When it comes to data, there is a tendency to assume that more is always better; but the reality is rarely this simple. Data policies need to consider questions around design, implementation, and use.
To offer an illustrative example, in 2010 the Australian Federal government launched the online tool My School to collect and publish data about the nearly 10,000 schools across the country. My School provides a “report card” for Australian schools, by collating and presenting data on each school’s financial resources, the socio-economic background of students, and academic performance.
My School is a unique achievement. Before its creation, public information was limited to what schools chose to make available, and even State and Federal governments (let alone the general public) had trouble accessing comparable information about school performance and resources. This information is now publically available for all schools across the country and updated every year on the My School website.
A new case study report, drafted by graduate student researchers at Columbia University, attempts to understand the role of My School data in Australia. The report explores who uses these data; decisions or compromises made to roll out the system; and lessons for transparent data systems globally.
In 2013, approximately 790,000 unique users visited the My School website. Parents use the site to make decisions for their children about changing schools, starting school, or moving between elementary school to high school. My School has also influenced policymaking, aiding in the development of major school funding reforms by enabling the comparison of school funding across states and sectors. Many education researchers, too, use My School data to compare performance of schools over time.
My School was able to overcome early opposition largely due to strong support from influential policy leaders. Julia Gillard, who transitioned from education minister and deputy prime minister to prime minister of Australia during My School’s implementation, is widely acknowledged as the driving force behind its success. In Gillard’s own words: “I fought a ferocious battle… to create My School and to get each of us, all of us, more information than we have ever had before on the education of our children.”
Further, a unique period of alignment between the Federal government, which sought to collate the data, and the state and territory governments that controlled the data helped bolster My School. At the time when My School was negotiated and implemented, the Centre-Left Federal Labor government enjoyed the support of Labor governments in seven out of eight states and territories. This provided a unique window for initiatives requiring close cooperation between levels of government. The federal government was also able to use financial levers to encourage state and territory participation in My School, by tying the ongoing allocation of federal funds to collection and publication of school data.
Not all stakeholders welcomed My School, however. Teachers unions were particularly vocal critics. The unions argued that publication of school performance data would unfairly stigmatize disadvantaged schools and create a high-stakes learning environment, akin to similar backlash against the No Child Left Behind Act in the United States. There were also concerns that that My School would make classrooms less inclusive and less able to cope with a diversity of students and performance levels. Supporters of My School, however, have helped make schools and teachers comfortable with the tool through frequent communications and trainings.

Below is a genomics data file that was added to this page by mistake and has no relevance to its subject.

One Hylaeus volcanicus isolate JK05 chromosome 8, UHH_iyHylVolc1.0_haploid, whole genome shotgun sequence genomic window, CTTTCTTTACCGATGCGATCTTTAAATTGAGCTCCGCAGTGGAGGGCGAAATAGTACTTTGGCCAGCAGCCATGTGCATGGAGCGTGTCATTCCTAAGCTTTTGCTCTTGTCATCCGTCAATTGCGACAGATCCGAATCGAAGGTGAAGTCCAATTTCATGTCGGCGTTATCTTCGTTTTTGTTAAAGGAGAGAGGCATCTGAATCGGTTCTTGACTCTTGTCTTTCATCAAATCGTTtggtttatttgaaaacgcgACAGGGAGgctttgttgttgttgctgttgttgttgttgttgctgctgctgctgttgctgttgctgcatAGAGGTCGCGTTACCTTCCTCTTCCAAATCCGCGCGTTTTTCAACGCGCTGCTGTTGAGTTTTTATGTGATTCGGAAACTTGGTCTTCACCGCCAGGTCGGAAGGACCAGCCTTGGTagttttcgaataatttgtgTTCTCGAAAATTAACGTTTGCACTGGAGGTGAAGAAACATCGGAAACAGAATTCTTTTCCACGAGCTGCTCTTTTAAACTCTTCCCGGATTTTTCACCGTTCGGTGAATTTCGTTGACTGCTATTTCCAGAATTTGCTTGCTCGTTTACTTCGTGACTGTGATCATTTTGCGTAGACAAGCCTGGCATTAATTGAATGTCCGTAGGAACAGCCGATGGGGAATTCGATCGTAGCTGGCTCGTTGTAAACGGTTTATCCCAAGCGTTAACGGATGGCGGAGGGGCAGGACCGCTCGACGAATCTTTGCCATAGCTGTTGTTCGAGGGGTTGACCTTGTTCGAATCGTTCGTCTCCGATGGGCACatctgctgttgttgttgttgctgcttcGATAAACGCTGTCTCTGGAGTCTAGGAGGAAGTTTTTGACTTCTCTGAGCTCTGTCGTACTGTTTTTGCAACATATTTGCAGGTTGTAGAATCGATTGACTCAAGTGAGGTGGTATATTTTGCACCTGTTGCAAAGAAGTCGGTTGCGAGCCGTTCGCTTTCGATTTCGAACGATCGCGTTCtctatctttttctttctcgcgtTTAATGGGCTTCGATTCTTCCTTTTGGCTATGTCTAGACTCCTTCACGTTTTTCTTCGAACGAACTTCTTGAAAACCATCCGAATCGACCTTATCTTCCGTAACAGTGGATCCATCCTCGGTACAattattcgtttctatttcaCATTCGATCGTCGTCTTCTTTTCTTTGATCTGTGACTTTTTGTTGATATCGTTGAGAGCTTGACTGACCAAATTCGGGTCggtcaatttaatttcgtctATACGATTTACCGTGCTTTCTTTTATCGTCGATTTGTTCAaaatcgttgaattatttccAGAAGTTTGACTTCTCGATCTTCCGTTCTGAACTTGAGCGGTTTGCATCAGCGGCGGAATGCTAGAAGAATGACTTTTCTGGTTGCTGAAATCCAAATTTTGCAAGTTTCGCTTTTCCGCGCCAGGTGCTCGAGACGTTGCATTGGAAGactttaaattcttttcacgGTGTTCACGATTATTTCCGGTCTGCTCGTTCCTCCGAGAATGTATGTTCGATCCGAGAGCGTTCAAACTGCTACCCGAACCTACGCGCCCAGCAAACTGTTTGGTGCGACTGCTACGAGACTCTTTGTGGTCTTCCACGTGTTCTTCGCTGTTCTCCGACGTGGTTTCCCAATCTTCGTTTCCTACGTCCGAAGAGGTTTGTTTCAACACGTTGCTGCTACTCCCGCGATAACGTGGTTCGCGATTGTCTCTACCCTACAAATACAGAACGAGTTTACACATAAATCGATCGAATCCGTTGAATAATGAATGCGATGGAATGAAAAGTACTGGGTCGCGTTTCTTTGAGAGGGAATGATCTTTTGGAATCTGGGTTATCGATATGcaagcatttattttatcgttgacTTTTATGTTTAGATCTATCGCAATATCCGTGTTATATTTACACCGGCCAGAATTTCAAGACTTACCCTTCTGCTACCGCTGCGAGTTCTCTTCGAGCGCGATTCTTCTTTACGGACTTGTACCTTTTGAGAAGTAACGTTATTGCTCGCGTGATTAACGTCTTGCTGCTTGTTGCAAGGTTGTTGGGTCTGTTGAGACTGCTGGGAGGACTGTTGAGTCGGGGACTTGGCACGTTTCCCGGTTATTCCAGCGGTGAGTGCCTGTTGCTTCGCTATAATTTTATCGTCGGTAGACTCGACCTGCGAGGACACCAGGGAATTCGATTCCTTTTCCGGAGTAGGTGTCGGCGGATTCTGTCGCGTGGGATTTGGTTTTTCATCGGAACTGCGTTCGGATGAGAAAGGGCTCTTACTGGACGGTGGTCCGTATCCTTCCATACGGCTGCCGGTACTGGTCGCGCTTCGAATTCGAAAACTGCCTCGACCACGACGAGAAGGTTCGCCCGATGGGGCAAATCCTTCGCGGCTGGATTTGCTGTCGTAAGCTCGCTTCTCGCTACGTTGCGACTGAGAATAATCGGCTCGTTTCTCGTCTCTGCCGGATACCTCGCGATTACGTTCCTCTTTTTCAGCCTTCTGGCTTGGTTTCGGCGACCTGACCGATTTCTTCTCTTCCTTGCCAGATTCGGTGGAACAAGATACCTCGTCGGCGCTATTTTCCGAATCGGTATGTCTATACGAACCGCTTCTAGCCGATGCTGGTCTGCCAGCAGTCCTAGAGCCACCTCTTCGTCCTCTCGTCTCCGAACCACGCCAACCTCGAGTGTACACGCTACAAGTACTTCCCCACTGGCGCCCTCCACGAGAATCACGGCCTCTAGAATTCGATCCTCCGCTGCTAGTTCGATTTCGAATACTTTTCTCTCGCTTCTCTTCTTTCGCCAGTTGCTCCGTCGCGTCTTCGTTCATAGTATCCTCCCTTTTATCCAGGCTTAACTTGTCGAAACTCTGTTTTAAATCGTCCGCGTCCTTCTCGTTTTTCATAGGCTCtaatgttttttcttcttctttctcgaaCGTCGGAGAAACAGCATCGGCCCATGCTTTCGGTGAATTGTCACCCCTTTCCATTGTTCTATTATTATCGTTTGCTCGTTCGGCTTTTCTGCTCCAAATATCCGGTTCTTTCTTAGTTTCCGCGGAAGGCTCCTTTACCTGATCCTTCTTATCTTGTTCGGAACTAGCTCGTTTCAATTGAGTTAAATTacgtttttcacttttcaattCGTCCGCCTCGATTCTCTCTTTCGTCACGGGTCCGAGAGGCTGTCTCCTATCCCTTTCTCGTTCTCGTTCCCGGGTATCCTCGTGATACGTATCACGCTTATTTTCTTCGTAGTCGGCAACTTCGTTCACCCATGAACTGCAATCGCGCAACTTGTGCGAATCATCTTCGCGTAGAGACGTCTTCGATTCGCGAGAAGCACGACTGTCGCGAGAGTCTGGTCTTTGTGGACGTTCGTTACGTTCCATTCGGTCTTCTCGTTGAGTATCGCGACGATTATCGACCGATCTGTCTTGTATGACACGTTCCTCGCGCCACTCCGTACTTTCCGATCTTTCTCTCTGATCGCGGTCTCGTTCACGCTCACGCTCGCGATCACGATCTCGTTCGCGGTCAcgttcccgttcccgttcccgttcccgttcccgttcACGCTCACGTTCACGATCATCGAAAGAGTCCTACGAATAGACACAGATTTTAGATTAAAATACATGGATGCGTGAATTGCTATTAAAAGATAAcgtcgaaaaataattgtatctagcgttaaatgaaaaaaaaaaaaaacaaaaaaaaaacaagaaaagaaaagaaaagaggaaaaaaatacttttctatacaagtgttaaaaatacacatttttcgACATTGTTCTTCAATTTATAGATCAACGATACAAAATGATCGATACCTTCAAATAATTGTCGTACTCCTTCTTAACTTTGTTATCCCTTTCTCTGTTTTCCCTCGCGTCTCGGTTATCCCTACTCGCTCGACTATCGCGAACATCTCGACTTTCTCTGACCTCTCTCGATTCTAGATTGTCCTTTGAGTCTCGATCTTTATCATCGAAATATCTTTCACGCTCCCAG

Debates also arose about protecting My School data. On one hand, critics were concerned that news media and other parties would use the tool to create league tables, unfairly comparing schools without providing enough contextual information. These critics called for strict technical and legal protections against such use. On the other hand, members of the open data community criticized such protections as being unduly restrictive and argued that controls over use of the data would contravene My School’s stated objective of opening up school data to the general community.
These debates shaped the design and content of the tool. To guard against league tables, creators added technical controls to prevent data scraping, legal controls prohibiting the unauthorized use of content, and bureaucratic controls limiting access to raw data. They also only allowed schools to be compared if they served similar populations, which is evaluated through the Index of Community Socio-Educational Advantage—a measure of student factors (such as parents’ occupation and education), as well as contextual factors (such as the school’s geographical location, the proportion of indigenous students, and the proportion of students with language backgrounds other than English).
Importantly, My School is a living tool. Officials regularly make improvements to the functionality of the site and update the breadth of data. An important lesson shared by the architects of My School is that you do not need to wait until you have a perfect tool to launch. Launching the site provided valuable feedback on what data users what and the format that they want to see it published, enabling rapid iteration.
My School is a strong model for data publication as a tool to improve transparency and accountability in education. For other countries looking to share education data publically, My School also demonstrates the need to consider how we collect, present, and protect education data. When it comes to data, more is not always better.